politics and practice based on mindfulness

Tuesday, March 24, 2009


Great new post on the Daily Beast about the shortage of hands-on, old-fashioned, family doctoring  ... alas this kind of thing was once performed by physicians who didn't need to feed their MRIs, and infusion centers with "customers". 

Fewer graduates today choose family medicine because PCPs are forced by insurers to sandwich patient after patient into bologna-thin slices of time, and they do it for far less reimbursement than their specialist and surgical colleagues.  Dr Abraham Verghese makes suggestions to remedy the problem (quite easily) by creating a quid pro quo between new PCPs requiring scholarship debt relief and the government, which has a pressing need for a "physician corps" to practice in rural and underserved areas.  

Question for the day: has the mechanized care model won our hearts and minds so much that we will refuse to consider Dr. Verghese 's simple, effective proposal ... only because it promotes an archaic style of care?  

Some of my friends have had unnecessary MRIs.  I wonder whether the choice was made heedlessly, because of underlying anxiety that might have been addressed by a truly "attending" physician.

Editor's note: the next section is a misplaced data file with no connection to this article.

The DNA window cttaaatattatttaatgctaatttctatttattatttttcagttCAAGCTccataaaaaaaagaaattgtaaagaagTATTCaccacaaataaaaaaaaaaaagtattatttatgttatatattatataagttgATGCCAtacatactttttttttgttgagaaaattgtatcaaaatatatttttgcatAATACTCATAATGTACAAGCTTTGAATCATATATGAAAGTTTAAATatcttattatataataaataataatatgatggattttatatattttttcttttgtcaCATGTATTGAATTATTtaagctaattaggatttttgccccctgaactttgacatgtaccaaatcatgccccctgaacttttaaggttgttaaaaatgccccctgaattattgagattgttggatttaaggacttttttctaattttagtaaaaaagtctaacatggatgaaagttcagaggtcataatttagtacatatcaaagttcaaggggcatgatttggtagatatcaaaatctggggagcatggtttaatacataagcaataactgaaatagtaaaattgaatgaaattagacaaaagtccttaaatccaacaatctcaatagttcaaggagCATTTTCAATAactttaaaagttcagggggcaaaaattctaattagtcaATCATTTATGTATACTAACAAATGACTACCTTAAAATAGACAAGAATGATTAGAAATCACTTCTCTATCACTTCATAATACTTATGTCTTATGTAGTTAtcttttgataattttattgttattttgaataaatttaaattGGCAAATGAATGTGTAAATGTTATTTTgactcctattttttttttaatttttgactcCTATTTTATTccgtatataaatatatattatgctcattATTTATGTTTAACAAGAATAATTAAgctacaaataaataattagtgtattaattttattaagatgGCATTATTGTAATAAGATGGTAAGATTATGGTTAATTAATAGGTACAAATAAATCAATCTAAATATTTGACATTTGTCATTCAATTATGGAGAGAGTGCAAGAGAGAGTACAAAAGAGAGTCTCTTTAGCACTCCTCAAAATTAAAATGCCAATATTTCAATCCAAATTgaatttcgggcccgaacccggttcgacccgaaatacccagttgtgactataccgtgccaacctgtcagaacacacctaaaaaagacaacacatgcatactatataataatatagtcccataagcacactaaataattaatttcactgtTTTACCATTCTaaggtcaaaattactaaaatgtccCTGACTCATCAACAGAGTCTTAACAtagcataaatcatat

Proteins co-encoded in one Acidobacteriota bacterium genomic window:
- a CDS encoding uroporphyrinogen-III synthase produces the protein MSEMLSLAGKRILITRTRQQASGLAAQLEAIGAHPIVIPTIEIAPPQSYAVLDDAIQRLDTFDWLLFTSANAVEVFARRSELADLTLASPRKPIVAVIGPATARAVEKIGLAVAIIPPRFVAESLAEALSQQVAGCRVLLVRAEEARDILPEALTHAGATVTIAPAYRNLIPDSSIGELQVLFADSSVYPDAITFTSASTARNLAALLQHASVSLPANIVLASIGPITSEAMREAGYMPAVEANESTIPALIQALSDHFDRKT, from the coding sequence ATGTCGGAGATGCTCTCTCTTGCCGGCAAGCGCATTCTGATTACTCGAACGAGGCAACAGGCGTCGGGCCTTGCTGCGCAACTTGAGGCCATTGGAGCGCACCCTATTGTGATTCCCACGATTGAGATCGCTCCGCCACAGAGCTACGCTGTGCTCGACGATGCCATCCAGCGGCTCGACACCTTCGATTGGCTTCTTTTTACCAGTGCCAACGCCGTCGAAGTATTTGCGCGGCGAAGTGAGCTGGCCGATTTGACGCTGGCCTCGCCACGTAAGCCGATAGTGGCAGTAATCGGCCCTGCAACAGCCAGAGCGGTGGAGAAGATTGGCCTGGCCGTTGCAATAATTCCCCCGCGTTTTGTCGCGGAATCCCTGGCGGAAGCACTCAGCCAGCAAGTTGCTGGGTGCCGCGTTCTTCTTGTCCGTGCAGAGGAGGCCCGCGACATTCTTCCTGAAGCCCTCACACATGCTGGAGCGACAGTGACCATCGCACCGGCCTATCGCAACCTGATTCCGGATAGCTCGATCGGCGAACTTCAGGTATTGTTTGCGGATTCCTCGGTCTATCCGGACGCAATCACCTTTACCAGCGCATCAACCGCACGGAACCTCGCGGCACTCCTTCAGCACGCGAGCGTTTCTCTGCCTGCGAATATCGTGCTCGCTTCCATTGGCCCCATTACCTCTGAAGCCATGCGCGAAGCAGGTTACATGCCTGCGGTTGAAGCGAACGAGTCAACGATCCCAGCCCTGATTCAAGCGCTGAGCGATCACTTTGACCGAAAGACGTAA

And I have had one (perhaps) unneeded and very expensive biopsy, so I have to make some adaptations, too.  If my OB-GYN had had the time to call me before the decision was made with the surgeon, my choice might have been different.  Indeed she tried, but by then it was too late, and it's nearly always impossible to reach her by phone to return calls.  The choice of tight scheduling is not hers to make.  I'm sure she'd like to be more available. 

To create change, there has to be a will to wean ourselves off the fantasies surrounding high-tech care: that these procedures provide certainty in diagnosis (not always) and cost effective care (not necessarily).  

We can all agree that regular screening is a boon for many conditions.  But being sliced and diced into films, slides, and images is not equivalent to receiving good medical attention.  As a nation, we need the political will to keep private insurers who profit from high tech as far away as possible from the design of the new system.  One economist described the market effects of insurers' competition in healthcare:  "Competition can sometimes fragment value ... and even destroy it."

Final word today from the good doctor:

"Health reform must take away the incentives to do to and replace them with incentives to do for the patient and to be with the patient.  As the debate heats up and the lobbyists warm to their tasks, let's listen to the patients, because they can tell us what's wrong.  Yes they can."